Daphne’s house: Giardini Naxos, Castelmola and Taormina
Taormina is a beautiful town to explore but it is terribly touristy and there are many other things to see in the vicinity.
Be sure to visit Casa Cuseni an historic house which became like a real character in one of the best books around about Sicily by the late great Daphne Phelps titled A House in Sicily. The book is a wonderful love letter to this Sicilian villa which became Daphne’s home after she inherited the grand old house built and designed by her talented Uncle, painter Robert Hawthorn Kitson from 1905 to 1907. It has been converted into a luxury bed and breakfast and museum.
Be sure to see a show at the Ancient Greek amphitheater at Taormina as it is one of the most famous postcard views of Etna and it will be an unforgettable memory to see an open air summer show of contemporary music or opera depending what may be on offer. Take the chance to do this now as the Taormina festival is suffering some major cuts in funding.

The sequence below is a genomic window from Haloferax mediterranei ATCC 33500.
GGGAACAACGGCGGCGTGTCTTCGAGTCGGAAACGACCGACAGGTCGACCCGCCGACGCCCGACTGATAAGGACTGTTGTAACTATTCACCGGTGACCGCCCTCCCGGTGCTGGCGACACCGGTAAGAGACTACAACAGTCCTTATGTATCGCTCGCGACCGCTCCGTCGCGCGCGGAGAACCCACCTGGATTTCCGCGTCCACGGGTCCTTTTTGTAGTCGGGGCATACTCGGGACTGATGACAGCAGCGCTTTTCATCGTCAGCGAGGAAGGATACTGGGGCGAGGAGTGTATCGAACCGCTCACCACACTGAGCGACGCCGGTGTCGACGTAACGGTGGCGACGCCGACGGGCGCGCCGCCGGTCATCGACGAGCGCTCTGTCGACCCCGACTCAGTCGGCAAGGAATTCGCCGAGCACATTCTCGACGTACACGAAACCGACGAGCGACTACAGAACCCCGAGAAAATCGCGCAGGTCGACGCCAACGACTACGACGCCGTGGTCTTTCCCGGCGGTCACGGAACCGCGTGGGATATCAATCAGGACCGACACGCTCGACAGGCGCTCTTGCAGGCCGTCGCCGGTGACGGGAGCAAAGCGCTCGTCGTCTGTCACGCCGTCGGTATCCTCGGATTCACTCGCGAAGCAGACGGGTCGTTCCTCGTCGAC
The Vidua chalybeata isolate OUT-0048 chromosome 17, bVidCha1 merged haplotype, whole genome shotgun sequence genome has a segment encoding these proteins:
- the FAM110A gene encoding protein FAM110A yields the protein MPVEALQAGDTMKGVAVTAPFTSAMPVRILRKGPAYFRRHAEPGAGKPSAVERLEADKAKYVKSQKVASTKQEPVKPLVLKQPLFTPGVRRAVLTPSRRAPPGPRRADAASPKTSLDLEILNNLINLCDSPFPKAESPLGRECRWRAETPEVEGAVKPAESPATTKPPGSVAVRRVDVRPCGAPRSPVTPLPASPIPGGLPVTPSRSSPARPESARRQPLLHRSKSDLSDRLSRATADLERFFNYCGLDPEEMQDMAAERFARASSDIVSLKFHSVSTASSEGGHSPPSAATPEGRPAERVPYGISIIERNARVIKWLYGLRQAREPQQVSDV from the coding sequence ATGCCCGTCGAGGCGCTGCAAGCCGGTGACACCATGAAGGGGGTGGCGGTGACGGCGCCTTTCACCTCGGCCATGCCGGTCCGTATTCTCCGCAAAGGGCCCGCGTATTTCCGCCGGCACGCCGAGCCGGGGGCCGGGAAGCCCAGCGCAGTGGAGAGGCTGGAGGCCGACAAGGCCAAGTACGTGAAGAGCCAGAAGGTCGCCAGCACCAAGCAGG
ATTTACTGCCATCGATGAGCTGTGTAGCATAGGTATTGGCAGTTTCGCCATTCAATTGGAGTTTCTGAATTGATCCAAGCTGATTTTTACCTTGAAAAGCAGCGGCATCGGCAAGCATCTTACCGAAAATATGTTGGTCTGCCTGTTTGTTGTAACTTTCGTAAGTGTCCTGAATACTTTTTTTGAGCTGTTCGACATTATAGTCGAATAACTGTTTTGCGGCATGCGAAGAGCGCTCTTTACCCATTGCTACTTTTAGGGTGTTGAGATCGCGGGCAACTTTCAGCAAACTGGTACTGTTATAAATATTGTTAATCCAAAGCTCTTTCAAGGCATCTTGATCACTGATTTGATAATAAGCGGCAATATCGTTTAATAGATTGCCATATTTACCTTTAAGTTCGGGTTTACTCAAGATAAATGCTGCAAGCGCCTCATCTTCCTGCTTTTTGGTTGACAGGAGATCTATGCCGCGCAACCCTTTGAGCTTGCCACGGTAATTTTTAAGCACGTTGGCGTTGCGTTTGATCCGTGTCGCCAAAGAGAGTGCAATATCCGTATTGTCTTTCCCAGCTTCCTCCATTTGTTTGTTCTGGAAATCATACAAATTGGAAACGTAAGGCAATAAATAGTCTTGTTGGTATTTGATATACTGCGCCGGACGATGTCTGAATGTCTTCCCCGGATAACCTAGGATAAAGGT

Be sure to explore the nearby towns who are just as beautiful as Taormina and with a lot less tourists Castelmola is above Taormina with positively vertiginous views. While Giardini Naxos below on the coast near Taormina, easily reached by cable car with some great beaches and cute little ‘Trattorie’ restaurants who offer great seafood at more reasonable prices than the tourist traps at Taormina!
Three Sicilian Cathedrals: Monreale, Palermo,Cefalu
If you love churches in the grand Norman style I suggest you do a mini tour of three of the most amazing cathedrals you will ever see.
The Cathedral of Monreale, outside of Palermo has the most spectacular mosaics including a giant depiction of Jesus Christ which covers one Dome of the grandiose church, filled with precious stones and gold.